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Streaming services like Spotify and Apple Music have saved the music industry. They are also tearing it apart.
My colleague Ben Sisario says that musicians complaining about the streaming economy can turn millions of clicks on their songs into pennies for them. Last week, a group of musicians protested outside of the Spotify office over changes to how they are paid for from streaming.
Ben talked to me about why streaming music is such a disappointment for many musicians. The challenges reflect a bigger question: What happens when the promise of making a living online from music, writing, or building apps doesn’t match reality?
Shira: How has streaming changed the music industry?
Ben: That is the salvation of the industry. Thanks in large part to Spotify and other subscriptions, the streaming has given the industry something it never had before: steady monthly revenue.
To over-simplify, the big winners are streaming services and major record companies. The losers are 99% of the artists who are not in Beyoncé’s level of popularity. And they are angry about not sharing the success of the music industry.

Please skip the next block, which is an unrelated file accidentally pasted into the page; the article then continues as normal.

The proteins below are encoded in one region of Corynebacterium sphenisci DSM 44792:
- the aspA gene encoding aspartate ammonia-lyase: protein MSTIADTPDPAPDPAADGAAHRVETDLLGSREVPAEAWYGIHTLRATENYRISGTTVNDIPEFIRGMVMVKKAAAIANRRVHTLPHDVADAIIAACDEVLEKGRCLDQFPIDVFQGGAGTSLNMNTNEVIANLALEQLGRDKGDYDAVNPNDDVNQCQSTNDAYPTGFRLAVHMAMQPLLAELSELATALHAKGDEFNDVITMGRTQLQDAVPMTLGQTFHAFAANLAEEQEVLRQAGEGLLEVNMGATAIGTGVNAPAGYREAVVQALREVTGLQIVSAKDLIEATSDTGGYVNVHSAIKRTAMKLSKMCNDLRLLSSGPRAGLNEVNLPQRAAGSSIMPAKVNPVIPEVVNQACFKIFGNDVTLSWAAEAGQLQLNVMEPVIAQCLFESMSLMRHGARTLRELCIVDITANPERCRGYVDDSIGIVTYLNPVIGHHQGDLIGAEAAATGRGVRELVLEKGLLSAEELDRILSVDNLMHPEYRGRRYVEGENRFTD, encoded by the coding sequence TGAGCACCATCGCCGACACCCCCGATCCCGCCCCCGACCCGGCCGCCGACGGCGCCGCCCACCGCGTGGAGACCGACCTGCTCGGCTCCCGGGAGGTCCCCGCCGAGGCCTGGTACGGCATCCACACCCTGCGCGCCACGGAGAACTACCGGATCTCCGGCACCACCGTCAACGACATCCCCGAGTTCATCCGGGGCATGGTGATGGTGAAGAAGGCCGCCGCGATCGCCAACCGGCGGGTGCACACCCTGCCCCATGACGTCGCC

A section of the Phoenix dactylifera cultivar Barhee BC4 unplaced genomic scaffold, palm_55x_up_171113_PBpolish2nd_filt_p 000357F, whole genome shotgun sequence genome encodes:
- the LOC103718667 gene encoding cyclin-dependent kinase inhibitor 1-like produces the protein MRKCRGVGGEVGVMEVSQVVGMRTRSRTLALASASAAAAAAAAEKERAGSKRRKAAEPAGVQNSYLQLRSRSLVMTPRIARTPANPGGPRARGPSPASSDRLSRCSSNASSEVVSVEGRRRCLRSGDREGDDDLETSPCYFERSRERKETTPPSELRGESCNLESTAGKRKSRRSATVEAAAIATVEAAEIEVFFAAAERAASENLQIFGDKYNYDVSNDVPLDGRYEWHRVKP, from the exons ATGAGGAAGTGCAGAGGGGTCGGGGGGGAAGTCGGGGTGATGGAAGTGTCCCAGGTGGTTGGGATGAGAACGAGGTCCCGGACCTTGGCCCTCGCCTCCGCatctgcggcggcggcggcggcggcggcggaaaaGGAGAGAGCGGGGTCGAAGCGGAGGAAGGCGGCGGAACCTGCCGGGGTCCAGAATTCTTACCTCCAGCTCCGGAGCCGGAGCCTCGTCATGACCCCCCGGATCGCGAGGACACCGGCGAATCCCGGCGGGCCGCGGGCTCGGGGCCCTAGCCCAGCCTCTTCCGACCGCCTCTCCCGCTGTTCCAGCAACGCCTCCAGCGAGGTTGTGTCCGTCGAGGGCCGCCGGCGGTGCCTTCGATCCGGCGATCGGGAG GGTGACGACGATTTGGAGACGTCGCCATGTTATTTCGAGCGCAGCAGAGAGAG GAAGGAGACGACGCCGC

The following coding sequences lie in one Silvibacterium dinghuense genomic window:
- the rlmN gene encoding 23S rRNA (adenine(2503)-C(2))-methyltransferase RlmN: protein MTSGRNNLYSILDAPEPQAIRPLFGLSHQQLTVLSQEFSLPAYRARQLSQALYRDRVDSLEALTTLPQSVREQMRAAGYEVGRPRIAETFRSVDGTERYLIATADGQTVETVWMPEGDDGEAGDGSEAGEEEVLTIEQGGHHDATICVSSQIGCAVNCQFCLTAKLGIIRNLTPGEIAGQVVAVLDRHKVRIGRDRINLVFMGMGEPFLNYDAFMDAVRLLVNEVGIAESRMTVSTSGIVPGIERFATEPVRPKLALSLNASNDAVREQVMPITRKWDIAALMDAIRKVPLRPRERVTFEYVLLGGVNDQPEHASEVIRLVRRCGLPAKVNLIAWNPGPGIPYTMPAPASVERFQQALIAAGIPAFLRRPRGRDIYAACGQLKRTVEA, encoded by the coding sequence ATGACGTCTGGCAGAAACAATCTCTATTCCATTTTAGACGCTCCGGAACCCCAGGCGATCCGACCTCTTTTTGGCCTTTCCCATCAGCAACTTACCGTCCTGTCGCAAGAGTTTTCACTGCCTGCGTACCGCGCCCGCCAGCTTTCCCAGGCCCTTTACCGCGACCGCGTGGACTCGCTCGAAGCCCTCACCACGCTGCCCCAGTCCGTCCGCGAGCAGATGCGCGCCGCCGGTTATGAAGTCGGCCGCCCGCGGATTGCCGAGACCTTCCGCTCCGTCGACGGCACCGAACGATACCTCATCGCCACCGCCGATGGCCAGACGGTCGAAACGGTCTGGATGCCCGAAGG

If so many people pay for music, why isn’t that money dripping?
There is a complicated and unclear formula that defines how a monthly subscription to Spotify or Apple Music reaches artists. After those services cut, about $ 7 becomes a sum divided in many ways – for record labels, musicians, music publishers, artists, and others.
The more people listen to the music, the less valuable each song is because it cuts the cake into smaller and smaller slices. I’ve seen financial reports from some pretty well-known independent musicians that show they’re making a pretty good living off of streaming. But usually, unless the musicians have a blockbuster number of movies, they don’t make much money.
Who is to blame for this?
The streaming services and record labels are both responsible.
Spotify pays a large portion of its sales to record labels, and then distributes the money to musicians. The music industry has not had a great track record of paying artists fairly.